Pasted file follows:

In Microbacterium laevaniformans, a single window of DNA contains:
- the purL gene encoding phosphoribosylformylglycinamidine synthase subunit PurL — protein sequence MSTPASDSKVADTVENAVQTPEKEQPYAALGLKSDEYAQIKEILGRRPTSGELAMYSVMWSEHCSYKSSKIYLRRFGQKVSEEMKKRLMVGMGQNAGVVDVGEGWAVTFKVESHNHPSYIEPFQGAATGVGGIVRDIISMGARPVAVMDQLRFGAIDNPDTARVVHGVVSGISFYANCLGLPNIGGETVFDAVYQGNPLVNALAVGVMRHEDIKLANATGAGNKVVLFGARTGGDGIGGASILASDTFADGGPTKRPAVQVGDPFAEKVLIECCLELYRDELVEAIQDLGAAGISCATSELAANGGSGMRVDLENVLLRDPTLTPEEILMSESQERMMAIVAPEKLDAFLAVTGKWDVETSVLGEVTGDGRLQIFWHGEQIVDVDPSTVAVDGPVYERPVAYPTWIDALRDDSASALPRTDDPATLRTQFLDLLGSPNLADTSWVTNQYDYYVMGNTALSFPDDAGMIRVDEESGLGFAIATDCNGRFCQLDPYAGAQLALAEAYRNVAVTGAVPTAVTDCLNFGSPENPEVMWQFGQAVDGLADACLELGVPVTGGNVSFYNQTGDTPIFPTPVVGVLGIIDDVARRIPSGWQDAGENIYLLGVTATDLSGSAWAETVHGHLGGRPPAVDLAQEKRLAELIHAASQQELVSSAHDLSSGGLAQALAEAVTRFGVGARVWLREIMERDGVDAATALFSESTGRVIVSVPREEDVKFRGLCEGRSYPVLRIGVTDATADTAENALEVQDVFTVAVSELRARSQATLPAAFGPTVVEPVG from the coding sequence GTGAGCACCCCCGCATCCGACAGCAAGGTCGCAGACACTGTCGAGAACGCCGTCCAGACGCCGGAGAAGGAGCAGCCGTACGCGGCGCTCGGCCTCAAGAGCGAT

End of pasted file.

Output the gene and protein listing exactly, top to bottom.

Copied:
In Microbacterium laevaniformans, a single window of DNA contains:
- the purL gene encoding phosphoribosylformylglycinamidine synthase subunit PurL — protein sequence MSTPASDSKVADTVENAVQTPEKEQPYAALGLKSDEYAQIKEILGRRPTSGELAMYSVMWSEHCSYKSSKIYLRRFGQKVSEEMKKRLMVGMGQNAGVVDVGEGWAVTFKVESHNHPSYIEPFQGAATGVGGIVRDIISMGARPVAVMDQLRFGAIDNPDTARVVHGVVSGISFYANCLGLPNIGGETVFDAVYQGNPLVNALAVGVMRHEDIKLANATGAGNKVVLFGARTGGDGIGGASILASDTFADGGPTKRPAVQVGDPFAEKVLIECCLELYRDELVEAIQDLGAAGISCATSELAANGGSGMRVDLENVLLRDPTLTPEEILMSESQERMMAIVAPEKLDAFLAVTGKWDVETSVLGEVTGDGRLQIFWHGEQIVDVDPSTVAVDGPVYERPVAYPTWIDALRDDSASALPRTDDPATLRTQFLDLLGSPNLADTSWVTNQYDYYVMGNTALSFPDDAGMIRVDEESGLGFAIATDCNGRFCQLDPYAGAQLALAEAYRNVAVTGAVPTAVTDCLNFGSPENPEVMWQFGQAVDGLADACLELGVPVTGGNVSFYNQTGDTPIFPTPVVGVLGIIDDVARRIPSGWQDAGENIYLLGVTATDLSGSAWAETVHGHLGGRPPAVDLAQEKRLAELIHAASQQELVSSAHDLSSGGLAQALAEAVTRFGVGARVWLREIMERDGVDAATALFSESTGRVIVSVPREEDVKFRGLCEGRSYPVLRIGVTDATADTAENALEVQDVFTVAVSELRARSQATLPAAFGPTVVEPVG from the coding sequence GTGAGCACCCCCGCATCCGACAGCAAGGTCGCAGACACTGTCGAGAACGCCGTCCAGACGCCGGAGAAGGAGCAGCCGTACGCGGCGCTCGGCCTCAAGAGCGAT